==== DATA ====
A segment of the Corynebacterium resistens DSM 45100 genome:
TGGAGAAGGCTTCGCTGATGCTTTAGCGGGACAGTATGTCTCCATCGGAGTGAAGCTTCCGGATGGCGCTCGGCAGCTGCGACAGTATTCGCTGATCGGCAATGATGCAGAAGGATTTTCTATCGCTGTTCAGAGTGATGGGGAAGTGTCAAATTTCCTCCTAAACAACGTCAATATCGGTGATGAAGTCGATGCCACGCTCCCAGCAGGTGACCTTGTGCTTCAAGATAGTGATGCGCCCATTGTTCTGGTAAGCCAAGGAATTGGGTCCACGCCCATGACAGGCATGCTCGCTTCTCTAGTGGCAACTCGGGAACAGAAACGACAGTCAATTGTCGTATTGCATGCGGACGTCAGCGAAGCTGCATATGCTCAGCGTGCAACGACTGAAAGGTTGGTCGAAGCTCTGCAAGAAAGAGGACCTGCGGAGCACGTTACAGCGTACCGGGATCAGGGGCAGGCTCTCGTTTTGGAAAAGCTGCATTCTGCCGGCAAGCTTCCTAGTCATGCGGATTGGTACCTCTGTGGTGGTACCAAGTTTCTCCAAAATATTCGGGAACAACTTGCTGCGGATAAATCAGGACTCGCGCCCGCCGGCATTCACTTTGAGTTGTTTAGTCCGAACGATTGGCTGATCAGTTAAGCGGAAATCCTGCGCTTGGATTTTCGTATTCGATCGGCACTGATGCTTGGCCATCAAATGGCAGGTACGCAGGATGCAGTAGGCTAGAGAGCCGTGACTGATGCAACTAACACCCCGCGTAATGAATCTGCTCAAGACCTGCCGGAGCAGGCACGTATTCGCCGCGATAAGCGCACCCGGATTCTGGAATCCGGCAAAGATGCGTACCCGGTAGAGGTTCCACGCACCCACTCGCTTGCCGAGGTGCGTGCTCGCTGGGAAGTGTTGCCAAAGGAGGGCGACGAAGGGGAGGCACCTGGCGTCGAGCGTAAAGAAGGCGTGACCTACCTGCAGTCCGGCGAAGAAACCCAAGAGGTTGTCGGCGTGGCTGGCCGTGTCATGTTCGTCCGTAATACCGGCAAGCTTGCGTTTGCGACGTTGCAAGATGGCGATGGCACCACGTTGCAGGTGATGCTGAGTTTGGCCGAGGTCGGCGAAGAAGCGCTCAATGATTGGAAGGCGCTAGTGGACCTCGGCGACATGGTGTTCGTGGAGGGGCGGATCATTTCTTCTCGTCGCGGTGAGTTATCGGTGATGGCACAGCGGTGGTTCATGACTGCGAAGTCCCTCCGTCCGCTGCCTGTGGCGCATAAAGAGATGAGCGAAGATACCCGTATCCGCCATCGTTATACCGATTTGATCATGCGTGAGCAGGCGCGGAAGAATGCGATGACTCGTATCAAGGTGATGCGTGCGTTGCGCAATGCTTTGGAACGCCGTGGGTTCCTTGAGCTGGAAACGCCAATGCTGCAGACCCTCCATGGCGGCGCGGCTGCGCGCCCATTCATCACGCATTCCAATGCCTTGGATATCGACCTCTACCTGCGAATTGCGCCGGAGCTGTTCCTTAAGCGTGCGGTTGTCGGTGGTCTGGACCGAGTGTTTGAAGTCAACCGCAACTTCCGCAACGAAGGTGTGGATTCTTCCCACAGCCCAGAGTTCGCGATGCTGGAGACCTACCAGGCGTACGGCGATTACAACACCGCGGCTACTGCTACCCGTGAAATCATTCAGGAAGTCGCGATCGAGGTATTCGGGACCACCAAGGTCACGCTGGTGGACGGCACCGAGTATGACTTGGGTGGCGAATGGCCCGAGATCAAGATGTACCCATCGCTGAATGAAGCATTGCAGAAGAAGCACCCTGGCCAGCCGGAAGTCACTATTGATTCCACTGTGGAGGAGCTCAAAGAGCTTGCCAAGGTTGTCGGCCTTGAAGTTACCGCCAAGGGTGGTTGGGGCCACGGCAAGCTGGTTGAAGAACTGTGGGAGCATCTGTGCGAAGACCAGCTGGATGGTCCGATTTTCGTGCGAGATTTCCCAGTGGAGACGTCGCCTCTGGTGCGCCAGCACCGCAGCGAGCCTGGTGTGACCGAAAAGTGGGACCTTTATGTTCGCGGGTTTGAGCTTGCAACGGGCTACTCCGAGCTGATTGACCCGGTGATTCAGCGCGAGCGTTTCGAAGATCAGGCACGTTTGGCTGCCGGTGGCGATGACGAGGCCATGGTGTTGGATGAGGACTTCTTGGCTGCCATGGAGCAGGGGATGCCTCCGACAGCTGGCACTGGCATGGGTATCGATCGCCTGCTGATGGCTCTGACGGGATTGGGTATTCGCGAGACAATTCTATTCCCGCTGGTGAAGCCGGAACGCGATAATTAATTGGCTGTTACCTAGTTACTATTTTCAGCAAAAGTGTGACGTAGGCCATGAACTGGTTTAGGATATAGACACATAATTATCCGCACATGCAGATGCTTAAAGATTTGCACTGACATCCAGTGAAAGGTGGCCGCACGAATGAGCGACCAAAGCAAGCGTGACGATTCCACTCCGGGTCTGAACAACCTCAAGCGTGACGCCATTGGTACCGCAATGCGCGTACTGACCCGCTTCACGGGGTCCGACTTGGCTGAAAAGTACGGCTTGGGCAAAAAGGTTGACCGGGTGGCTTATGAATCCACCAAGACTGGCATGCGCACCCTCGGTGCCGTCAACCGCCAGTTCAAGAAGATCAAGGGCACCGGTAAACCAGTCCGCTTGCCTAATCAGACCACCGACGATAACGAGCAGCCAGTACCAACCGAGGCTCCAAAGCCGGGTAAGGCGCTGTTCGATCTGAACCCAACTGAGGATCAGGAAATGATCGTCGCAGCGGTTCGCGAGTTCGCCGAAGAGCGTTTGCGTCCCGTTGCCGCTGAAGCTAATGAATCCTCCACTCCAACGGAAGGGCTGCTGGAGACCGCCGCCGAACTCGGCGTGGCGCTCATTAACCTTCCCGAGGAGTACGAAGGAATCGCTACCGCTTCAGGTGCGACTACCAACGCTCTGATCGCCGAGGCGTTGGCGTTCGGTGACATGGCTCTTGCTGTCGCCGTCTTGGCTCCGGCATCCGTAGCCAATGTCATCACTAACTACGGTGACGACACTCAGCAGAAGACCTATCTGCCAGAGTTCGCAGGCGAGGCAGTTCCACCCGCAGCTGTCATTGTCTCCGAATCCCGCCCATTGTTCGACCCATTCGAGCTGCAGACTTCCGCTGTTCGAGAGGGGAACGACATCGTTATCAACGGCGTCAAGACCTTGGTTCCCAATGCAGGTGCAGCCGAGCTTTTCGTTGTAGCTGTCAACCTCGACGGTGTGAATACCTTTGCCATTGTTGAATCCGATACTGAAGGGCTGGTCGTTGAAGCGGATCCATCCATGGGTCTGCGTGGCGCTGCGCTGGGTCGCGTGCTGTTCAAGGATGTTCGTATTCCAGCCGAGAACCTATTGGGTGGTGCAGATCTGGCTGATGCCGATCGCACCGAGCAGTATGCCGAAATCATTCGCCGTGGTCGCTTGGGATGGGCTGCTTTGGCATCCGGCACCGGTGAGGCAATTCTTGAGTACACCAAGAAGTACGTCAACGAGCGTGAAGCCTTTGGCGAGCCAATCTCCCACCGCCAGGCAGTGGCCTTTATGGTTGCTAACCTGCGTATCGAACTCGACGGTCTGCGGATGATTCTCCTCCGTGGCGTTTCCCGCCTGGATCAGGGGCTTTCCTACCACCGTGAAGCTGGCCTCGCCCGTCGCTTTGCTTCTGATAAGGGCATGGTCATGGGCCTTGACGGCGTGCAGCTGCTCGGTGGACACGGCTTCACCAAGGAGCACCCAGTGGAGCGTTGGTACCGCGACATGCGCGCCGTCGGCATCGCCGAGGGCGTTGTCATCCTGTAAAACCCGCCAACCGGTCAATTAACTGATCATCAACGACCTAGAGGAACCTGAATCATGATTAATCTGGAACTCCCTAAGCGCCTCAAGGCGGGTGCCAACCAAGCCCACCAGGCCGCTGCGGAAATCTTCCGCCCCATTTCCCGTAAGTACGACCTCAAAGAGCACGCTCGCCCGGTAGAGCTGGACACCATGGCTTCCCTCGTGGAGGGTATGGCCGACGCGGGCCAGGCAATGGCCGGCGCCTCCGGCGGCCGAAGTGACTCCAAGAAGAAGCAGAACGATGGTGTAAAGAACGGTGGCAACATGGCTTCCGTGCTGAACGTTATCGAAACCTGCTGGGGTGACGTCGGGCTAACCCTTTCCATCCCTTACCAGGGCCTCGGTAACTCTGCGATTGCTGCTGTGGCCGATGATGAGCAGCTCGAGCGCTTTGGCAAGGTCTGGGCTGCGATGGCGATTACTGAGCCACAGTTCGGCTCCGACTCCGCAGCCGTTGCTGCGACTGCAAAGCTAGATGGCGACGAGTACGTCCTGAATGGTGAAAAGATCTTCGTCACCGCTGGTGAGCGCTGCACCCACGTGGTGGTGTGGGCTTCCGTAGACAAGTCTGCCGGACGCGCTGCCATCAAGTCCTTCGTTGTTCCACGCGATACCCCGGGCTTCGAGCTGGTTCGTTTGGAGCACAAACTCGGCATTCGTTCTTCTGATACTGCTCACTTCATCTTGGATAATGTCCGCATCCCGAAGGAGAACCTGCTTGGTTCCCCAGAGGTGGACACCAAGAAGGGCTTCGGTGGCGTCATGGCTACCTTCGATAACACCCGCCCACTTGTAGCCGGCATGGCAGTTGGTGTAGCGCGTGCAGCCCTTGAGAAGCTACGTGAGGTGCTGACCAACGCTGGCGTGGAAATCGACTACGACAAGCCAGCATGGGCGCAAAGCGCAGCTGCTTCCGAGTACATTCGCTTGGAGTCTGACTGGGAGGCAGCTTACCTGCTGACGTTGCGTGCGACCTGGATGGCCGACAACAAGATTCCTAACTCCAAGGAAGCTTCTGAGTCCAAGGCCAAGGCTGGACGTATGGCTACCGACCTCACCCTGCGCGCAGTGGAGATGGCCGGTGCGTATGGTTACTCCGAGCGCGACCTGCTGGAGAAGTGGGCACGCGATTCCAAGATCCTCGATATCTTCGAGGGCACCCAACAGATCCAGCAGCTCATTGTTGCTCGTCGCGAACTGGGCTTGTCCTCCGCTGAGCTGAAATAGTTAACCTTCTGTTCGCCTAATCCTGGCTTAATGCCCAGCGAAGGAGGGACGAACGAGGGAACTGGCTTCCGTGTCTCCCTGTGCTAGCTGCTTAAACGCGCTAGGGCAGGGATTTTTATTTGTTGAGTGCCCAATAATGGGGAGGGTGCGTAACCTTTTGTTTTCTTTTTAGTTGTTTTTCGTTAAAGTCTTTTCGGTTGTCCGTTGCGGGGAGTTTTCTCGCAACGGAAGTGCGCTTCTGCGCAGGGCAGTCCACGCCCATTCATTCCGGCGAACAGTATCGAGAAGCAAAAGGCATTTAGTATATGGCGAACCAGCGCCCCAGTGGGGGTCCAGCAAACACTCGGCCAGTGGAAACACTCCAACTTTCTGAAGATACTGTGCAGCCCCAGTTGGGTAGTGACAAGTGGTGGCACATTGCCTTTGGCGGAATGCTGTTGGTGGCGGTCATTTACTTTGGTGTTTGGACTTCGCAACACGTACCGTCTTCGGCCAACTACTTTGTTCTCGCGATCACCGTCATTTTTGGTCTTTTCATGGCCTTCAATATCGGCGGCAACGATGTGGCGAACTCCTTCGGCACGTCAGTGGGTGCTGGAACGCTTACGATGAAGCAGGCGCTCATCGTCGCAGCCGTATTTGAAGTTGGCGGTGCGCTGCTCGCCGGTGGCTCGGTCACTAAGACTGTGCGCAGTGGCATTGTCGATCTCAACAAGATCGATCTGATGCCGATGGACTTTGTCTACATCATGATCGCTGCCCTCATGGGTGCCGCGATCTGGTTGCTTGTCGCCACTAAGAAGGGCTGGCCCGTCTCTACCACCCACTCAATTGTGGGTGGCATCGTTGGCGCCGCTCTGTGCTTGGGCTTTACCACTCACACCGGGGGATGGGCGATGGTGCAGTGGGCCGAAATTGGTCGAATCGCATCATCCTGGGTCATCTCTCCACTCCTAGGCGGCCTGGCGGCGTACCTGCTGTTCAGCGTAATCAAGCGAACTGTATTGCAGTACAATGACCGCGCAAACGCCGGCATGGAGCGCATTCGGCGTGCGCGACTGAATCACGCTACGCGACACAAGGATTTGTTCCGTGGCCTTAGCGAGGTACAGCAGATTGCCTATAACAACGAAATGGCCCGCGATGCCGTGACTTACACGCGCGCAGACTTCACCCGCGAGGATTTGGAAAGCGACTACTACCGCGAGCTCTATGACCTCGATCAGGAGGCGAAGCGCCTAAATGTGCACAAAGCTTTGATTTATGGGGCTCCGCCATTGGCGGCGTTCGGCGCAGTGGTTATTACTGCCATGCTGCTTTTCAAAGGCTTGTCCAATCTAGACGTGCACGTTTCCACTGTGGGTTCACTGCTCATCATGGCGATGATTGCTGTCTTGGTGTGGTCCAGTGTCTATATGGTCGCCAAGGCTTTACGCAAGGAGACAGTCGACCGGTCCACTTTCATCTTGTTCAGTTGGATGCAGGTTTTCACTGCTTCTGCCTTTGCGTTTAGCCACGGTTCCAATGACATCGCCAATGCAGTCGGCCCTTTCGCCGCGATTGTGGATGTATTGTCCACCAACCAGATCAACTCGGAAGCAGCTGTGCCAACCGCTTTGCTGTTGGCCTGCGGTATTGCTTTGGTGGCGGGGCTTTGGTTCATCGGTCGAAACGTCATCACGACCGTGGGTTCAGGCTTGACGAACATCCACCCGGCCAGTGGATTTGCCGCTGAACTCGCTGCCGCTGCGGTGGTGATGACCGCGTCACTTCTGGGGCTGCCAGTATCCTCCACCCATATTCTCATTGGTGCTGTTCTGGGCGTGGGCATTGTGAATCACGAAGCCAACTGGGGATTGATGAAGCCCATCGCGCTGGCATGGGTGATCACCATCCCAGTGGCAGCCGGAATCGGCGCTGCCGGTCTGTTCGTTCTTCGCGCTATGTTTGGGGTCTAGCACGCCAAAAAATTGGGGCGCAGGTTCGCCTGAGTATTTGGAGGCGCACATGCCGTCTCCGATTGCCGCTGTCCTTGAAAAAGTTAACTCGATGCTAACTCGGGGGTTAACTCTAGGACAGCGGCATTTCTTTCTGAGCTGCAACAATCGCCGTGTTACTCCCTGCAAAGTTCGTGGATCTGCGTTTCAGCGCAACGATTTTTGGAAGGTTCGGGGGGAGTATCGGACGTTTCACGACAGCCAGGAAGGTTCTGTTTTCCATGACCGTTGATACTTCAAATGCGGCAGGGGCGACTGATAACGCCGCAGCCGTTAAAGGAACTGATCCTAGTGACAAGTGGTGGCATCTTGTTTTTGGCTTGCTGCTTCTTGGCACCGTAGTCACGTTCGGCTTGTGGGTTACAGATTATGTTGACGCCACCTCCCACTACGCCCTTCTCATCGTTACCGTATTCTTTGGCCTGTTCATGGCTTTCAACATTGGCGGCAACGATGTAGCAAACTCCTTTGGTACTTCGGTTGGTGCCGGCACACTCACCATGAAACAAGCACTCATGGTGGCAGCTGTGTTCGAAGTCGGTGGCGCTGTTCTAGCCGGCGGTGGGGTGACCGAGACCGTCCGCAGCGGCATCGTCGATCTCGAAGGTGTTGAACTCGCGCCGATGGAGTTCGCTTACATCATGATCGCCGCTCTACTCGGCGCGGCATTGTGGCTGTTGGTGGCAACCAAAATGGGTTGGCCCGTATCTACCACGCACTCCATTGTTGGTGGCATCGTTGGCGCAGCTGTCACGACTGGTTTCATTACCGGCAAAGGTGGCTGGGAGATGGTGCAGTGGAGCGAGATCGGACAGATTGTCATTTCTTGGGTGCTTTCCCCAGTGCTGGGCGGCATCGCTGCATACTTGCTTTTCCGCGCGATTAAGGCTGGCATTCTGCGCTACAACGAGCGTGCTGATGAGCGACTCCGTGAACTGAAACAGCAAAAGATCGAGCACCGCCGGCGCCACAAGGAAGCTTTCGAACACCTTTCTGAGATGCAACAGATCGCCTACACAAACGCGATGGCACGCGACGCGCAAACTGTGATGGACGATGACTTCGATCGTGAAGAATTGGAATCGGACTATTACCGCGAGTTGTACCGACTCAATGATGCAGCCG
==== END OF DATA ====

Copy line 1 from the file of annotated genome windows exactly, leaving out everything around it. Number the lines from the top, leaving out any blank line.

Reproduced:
A segment of the Corynebacterium resistens DSM 45100 genome: